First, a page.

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MSU To Pay $500 Million To Nassar Surivivors In Settlement

Larry Nassar photo
WKAR file photo
Larry Nassar

Michigan State University confirms it is settling hundreds of lawsuits filed by survivors of Larry Nasser’s sexual abuse for a half-billion dollars.

According to a press release from MSU, $425-million would be paid to current claimants. Those are the 332 sexual abuse survivors of Nassar.

Another $75-million will be held in reserve for "future claimants alleging sexual abuse" by Nassar.

It will not include confidentiality agreements or non-disclosure agreements.  

The release reported that MSU Board of Trustees approved the settlement during a conference call on Tuesday night.

Morgan McCaul is a Nassar survivor and part of the lawsuit.

"I mean it’s bittersweet like everything with any kind of resolution that we’re finding here,” said McCaul. “It’s fantastic to see the first steps toward institutional accountability. It’s disappointing that it took this long though.”

Jamie White is an attorney for more than forty survivors. He said many of his clients still have close ties to the MSU community. He said they’re still trying to sort out their feelings about the university.

“There’s been a real conflict I think with some of them, trying to make sense of how this could happen at a place they’ve dedicated so much of their life to,” said White.

It is fantastic to see the first steps toward institutional accountability. It is disappointing that it took this long - Morgan McCaul, abuse survivor

The Michigan Attorney General’s office has an open investigation into MSU. The special prosecutor says that investigation is still ongoing.

Nassar is in a maximum security prison in Arizona, serving a 60-year federal child pornography sentence.

He also was sentenced to 40 to 175 years in Ingham County and 40 to 125 years in Eaton County for sexual assaults, those sentences not to begin until after his federal sentence is served.


Nassar was fired from Michigan State in 2016, two years after he was the subject of a sexual assault investigation. His dismissal came less than a month after former gymnast Rachael Denhollander filed a criminal complaint saying Nassar had sexually assaulted her while treating her for back pain years earlier.

Many victims have said they reported Nassar's abuse to various members of the Michigan State's staff. Campus police got their first report regarding Nassar in 2014, but the Ingham County prosecutor declined to file charges. The school continued to employ him after he was the subject of a sexual assault investigation in 2014. Former Michigan State gymnastics coach Kathie Klages resigned last year after she was suspended for defending Nassar.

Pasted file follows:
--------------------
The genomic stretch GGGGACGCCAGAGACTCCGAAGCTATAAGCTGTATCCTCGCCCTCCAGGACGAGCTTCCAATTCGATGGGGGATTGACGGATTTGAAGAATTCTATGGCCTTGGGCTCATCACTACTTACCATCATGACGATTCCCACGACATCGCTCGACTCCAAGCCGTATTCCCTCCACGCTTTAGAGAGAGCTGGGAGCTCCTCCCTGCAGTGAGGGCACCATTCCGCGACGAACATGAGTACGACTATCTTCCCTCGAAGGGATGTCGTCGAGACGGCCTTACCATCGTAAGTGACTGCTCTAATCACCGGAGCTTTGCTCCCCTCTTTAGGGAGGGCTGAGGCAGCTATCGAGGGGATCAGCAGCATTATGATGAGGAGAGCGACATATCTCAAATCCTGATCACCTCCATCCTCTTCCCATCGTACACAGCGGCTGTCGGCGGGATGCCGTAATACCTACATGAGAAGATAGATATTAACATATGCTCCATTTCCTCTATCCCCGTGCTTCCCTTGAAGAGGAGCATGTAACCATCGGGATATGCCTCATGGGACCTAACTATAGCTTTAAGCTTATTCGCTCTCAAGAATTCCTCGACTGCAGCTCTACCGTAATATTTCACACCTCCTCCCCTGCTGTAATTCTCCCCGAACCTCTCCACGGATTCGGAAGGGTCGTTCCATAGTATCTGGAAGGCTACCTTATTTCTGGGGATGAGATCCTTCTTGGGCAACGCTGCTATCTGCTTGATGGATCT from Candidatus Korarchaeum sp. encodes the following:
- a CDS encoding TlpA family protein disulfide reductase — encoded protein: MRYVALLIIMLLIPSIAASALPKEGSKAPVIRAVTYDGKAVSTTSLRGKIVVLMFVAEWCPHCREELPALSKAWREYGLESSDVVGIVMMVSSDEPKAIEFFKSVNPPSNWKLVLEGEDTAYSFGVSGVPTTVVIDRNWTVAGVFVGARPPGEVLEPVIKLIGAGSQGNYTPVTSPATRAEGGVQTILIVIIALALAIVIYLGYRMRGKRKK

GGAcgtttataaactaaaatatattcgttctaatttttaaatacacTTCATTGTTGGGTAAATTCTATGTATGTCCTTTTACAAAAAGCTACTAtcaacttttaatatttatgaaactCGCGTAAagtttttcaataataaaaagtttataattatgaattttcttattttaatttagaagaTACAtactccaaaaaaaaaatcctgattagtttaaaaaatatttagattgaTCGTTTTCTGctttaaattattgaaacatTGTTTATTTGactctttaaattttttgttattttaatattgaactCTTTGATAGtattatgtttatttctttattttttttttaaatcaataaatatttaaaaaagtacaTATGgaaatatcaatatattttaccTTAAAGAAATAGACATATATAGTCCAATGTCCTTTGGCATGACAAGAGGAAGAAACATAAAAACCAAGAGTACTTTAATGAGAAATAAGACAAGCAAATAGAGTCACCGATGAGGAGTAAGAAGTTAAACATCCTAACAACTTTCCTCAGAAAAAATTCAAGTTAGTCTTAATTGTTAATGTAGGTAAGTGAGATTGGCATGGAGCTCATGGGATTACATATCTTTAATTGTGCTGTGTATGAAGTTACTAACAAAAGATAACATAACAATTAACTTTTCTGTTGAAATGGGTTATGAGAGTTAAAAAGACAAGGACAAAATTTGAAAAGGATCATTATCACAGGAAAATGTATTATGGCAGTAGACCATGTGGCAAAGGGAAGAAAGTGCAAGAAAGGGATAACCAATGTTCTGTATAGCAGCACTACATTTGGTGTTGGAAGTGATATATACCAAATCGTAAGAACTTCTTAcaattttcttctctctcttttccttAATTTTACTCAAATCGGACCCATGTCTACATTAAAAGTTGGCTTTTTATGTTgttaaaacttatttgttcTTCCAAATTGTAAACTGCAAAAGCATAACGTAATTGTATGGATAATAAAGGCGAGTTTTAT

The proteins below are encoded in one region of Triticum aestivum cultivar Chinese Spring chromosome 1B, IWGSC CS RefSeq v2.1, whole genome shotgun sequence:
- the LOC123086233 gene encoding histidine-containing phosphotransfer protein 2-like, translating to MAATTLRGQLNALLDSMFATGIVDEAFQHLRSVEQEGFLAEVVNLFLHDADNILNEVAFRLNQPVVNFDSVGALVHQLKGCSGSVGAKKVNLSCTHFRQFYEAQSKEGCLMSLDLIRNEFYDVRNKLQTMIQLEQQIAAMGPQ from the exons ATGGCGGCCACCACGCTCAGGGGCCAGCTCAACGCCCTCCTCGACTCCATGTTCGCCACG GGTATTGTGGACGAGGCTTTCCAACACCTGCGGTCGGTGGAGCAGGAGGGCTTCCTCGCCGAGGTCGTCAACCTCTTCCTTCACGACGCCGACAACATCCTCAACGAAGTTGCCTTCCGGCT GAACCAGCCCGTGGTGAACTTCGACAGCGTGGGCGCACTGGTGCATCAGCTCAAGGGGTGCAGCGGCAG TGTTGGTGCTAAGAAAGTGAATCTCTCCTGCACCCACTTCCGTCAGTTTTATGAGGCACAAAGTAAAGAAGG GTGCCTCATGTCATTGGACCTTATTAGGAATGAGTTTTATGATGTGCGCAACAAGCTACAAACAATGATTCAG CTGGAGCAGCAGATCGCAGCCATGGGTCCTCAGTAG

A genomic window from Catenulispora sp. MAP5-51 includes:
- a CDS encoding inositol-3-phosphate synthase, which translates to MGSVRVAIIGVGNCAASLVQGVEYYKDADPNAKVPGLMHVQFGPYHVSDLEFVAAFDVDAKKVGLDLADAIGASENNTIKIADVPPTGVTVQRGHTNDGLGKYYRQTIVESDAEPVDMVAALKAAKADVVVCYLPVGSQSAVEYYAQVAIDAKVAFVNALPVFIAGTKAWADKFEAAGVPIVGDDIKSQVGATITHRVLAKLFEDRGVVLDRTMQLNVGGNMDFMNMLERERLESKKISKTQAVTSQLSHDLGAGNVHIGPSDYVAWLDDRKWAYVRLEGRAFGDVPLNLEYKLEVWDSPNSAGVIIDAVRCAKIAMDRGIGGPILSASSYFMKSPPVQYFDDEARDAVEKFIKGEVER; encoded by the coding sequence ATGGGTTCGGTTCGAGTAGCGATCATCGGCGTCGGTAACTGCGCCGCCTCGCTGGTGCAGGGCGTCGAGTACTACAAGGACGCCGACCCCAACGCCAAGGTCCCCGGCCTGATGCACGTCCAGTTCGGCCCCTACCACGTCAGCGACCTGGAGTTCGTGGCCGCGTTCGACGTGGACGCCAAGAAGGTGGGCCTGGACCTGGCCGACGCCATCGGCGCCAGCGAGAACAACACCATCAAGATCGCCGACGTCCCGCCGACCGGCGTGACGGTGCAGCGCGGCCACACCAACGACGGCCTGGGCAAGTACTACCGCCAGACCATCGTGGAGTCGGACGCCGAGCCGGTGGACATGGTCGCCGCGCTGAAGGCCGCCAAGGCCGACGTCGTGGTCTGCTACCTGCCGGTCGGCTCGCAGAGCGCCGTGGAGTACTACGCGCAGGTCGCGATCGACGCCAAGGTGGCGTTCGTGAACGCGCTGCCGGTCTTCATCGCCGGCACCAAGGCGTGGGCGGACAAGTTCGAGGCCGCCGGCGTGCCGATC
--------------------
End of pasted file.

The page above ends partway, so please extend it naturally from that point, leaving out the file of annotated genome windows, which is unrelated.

Lou Anna Simon resigned as school president and athletic director Mark Hollis announced his retirement earlier this year as well. The university in February announced the retirement of its longtime vice president for legal affairs, Bob Noto. 

The school announced last week that many recommendations in a final Title IX report outlining opportunities to enhance sexual misconduct prevention and education are in development. Interim President John Engler said suggestions to add new staff resources and evaluating ways to review the campus climate have already begun.

Last month at an emotionally charged board of trustees meeting, a sexual assault victim of Nassar alleged Engler pressured her to accept a payoff to settle her lawsuit without her attorney present. Engler later issued a statement, saying his memory and interpretation of the meeting was different and said he was sorry if anything said was misunderstood.

Scott Pohl is a general assignment news reporter and produces news features and interviews. He is also an alternate local host on NPR's "Morning Edition."
Before becoming the newest Capitol reporter for Michigan Public Radio Network, Cheyna Roth was an attorney. She spent her days fighting it out in court as an assistant prosecuting attorney for Ionia County.
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